Just days after former Vice President Joseph R. Biden Jr. became the 20th candidate to join the Democratic presidential race, Senator Bernie Sanders of Vermont is readying what he hopes will be his latest show of force: thousands of house parties across the country.
On Saturday, Mr. Sanders’s campaign plans to kick off its national organizing program with what it says are roughly 5,000 events across every state. Mr. Sanders plans to address supporters via livestream.
The date for the organizing events was set weeks ago. But the timing is fortuitous. With Mr. Biden’s entry, the race has kicked into a new gear, and the organizing effort gives Mr. Sanders — who has been running second to Mr. Biden in most early polls — a fresh opportunity to lock up supporters and reassert his grass-roots strength.
The weekend also marks something of a turning point for Mr. Sanders’s campaign. For the first two months of his presidential run, he mostly held big rallies in early nominating states, including Iowa, New Hampshire, Nevada and South Carolina.
The rallies were intended, in part, to showcase the enthusiastic crowds he is capable of mustering, but also doubled as opportunities to sign up supporters. Now, with the field largely set, the events this weekend reflect the campaign’s next stage — turning the names on those lists into active volunteers.
“I’m not going to tell you that money is not important — we’re going to raise a great deal of money,” Mr. Sanders said in a phone interview on Friday afternoon. “But at the end of the day, I believe now — and I’ve always believed — that grass-roots activism is more important and more effective than 30-second television ads.”
He added, “When you’re running against 15 or 20 other candidates, I think the candidate who comes out on top will be that candidate which has a very strong and effective grass-roots movement.”
Mr. Sanders, perhaps more than any other candidate, is betting his campaign’s success on his grass-roots appeal. He hopes to have an army of volunteers spreading his message on the ground — knocking on doors, handing out leaflets, engaging on social media — to say nothing of the money his campaign hopes to continue raising through individual donations. He is also aiming to get volunteers involved in a “massive voter-registration drive,” focusing in particular on working-class and young people, he said.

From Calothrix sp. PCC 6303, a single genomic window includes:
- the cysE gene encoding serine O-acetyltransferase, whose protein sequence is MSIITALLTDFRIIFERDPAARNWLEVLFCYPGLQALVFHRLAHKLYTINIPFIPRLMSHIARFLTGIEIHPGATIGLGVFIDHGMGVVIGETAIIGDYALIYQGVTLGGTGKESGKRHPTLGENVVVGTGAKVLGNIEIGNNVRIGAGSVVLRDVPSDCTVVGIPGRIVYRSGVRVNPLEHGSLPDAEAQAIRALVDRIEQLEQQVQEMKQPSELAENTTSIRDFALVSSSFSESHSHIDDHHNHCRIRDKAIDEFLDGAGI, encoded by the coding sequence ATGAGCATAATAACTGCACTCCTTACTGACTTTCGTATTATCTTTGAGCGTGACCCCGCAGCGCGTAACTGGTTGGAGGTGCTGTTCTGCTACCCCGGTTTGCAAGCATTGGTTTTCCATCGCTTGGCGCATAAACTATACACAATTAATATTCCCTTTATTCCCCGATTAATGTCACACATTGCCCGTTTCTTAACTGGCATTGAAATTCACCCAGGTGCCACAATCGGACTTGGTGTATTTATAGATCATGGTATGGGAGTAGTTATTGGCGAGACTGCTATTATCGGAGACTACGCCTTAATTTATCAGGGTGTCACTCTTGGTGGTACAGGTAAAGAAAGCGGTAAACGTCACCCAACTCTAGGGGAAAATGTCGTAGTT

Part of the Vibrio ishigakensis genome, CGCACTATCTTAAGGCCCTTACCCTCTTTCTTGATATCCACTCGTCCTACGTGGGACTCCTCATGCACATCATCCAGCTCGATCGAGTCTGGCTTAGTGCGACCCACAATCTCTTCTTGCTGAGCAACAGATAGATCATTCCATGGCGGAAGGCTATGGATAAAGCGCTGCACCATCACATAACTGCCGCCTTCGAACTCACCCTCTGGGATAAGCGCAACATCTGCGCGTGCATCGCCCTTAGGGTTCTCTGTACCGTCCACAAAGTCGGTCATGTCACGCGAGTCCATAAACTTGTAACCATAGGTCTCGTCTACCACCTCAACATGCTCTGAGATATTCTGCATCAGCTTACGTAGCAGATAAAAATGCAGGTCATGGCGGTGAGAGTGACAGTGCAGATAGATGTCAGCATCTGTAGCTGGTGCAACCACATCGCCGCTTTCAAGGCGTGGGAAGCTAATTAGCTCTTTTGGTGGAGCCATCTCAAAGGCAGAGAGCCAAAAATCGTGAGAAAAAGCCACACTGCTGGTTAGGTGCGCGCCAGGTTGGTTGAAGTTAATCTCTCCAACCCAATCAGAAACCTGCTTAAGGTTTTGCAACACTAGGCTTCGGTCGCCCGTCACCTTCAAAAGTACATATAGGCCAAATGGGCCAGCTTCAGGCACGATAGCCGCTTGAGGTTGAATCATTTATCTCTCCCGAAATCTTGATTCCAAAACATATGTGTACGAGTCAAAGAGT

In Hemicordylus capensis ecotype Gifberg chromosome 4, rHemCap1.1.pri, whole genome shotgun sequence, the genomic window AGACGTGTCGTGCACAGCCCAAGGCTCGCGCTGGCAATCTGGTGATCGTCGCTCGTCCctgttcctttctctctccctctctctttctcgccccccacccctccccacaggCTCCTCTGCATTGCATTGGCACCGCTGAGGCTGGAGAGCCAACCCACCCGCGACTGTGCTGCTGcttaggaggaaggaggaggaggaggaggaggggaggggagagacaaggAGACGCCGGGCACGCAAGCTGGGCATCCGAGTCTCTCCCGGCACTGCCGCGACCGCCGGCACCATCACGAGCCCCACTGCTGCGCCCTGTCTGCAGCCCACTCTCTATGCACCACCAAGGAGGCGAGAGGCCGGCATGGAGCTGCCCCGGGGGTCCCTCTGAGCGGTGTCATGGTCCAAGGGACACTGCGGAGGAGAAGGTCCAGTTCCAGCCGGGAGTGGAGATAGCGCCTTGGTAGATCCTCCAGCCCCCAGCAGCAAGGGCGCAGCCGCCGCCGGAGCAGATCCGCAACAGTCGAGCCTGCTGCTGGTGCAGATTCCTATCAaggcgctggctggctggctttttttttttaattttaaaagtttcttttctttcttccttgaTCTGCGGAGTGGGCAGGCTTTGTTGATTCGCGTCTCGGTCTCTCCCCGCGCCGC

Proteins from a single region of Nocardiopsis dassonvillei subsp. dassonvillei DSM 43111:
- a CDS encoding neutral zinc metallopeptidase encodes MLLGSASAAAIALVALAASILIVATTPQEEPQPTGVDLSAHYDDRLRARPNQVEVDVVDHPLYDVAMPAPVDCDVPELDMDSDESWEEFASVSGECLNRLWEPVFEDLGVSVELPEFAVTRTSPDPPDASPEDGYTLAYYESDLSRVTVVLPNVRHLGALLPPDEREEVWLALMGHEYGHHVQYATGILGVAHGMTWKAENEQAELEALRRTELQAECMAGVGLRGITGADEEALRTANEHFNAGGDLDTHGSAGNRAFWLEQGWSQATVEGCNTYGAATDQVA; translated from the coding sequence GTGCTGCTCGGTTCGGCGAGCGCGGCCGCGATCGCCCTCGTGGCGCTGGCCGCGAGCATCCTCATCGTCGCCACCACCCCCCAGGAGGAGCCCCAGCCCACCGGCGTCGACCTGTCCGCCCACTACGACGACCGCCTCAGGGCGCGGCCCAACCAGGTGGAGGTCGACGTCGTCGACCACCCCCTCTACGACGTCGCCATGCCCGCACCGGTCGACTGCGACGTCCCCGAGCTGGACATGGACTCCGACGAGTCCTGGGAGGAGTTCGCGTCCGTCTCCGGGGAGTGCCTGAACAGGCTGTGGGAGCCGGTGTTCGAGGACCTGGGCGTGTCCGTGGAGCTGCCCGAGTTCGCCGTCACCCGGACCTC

There have been signs his strategy is working: In the first quarter, Mr. Sanders’s campaign raised more than $18 million, outpacing the other campaigns by far. On the campaign trail, he often boasts that his campaign has signed up more than one million supporters.
But as his campaign prepares to compete with Mr. Biden’s, those aims have taken on new urgency. On Friday, Mr. Biden’s campaign announced it had raised $6.3 million during its first 24 hours, besting Mr. Sanders, who raised $5.9 million in his campaign’s debut. (Mr. Sanders, however, raised his first-day total from some 225,000 donors, more than double the roughly 97,000 donors who gave to Mr. Biden’s campaign, which held a big fund-raiser on Thursday night.)
Mr. Biden has also planned a campaign stop next week in Pittsburgh — union country — underscoring that he is homing in on the same blue-collar voters who were drawn to Mr. Sanders in 2016.
In the interview, Mr. Sanders said he was aware he was unlikely to draw the same level of support — from working-class people and others — that he enjoyed in 2016, given there are so many other candidates, including Mr. Biden, in the race.
“It is absolutely true that not only Joe Biden, but every other candidate, is going to be going after the support that we have had in the past,” he said. But, he said, he still thought his campaign was well-positioned for the battle ahead.
“I think we are doing well in hanging on to the support of the folks that we had last time — not 100 percent, that’s for sure — and also reaching out and bringing new people in,” he said. “But you know? That’s what the fight is about.”